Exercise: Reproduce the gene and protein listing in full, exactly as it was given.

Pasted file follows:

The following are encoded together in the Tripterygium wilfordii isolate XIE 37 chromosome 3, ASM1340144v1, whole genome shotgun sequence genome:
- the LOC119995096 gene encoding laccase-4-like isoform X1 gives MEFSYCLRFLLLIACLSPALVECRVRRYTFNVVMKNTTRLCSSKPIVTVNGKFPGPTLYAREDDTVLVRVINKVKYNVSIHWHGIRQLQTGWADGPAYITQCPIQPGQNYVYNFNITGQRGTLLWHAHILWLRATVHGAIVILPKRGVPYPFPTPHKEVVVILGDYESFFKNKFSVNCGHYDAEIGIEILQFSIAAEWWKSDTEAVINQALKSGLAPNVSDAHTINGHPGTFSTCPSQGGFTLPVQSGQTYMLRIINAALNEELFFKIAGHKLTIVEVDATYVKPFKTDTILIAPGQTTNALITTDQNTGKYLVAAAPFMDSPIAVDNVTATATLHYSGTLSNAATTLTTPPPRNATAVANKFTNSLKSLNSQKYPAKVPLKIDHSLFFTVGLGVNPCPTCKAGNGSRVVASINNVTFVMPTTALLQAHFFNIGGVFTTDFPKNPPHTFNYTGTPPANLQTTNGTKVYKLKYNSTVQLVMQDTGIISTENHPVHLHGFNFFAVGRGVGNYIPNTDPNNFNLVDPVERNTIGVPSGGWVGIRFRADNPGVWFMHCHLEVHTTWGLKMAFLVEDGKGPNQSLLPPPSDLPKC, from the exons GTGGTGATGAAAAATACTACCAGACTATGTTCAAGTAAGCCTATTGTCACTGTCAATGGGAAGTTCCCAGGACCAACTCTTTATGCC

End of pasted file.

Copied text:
The following are encoded together in the Tripterygium wilfordii isolate XIE 37 chromosome 3, ASM1340144v1, whole genome shotgun sequence genome:
- the LOC119995096 gene encoding laccase-4-like isoform X1 gives MEFSYCLRFLLLIACLSPALVECRVRRYTFNVVMKNTTRLCSSKPIVTVNGKFPGPTLYAREDDTVLVRVINKVKYNVSIHWHGIRQLQTGWADGPAYITQCPIQPGQNYVYNFNITGQRGTLLWHAHILWLRATVHGAIVILPKRGVPYPFPTPHKEVVVILGDYESFFKNKFSVNCGHYDAEIGIEILQFSIAAEWWKSDTEAVINQALKSGLAPNVSDAHTINGHPGTFSTCPSQGGFTLPVQSGQTYMLRIINAALNEELFFKIAGHKLTIVEVDATYVKPFKTDTILIAPGQTTNALITTDQNTGKYLVAAAPFMDSPIAVDNVTATATLHYSGTLSNAATTLTTPPPRNATAVANKFTNSLKSLNSQKYPAKVPLKIDHSLFFTVGLGVNPCPTCKAGNGSRVVASINNVTFVMPTTALLQAHFFNIGGVFTTDFPKNPPHTFNYTGTPPANLQTTNGTKVYKLKYNSTVQLVMQDTGIISTENHPVHLHGFNFFAVGRGVGNYIPNTDPNNFNLVDPVERNTIGVPSGGWVGIRFRADNPGVWFMHCHLEVHTTWGLKMAFLVEDGKGPNQSLLPPPSDLPKC, from the exons GTGGTGATGAAAAATACTACCAGACTATGTTCAAGTAAGCCTATTGTCACTGTCAATGGGAAGTTCCCAGGACCAACTCTTTATGCC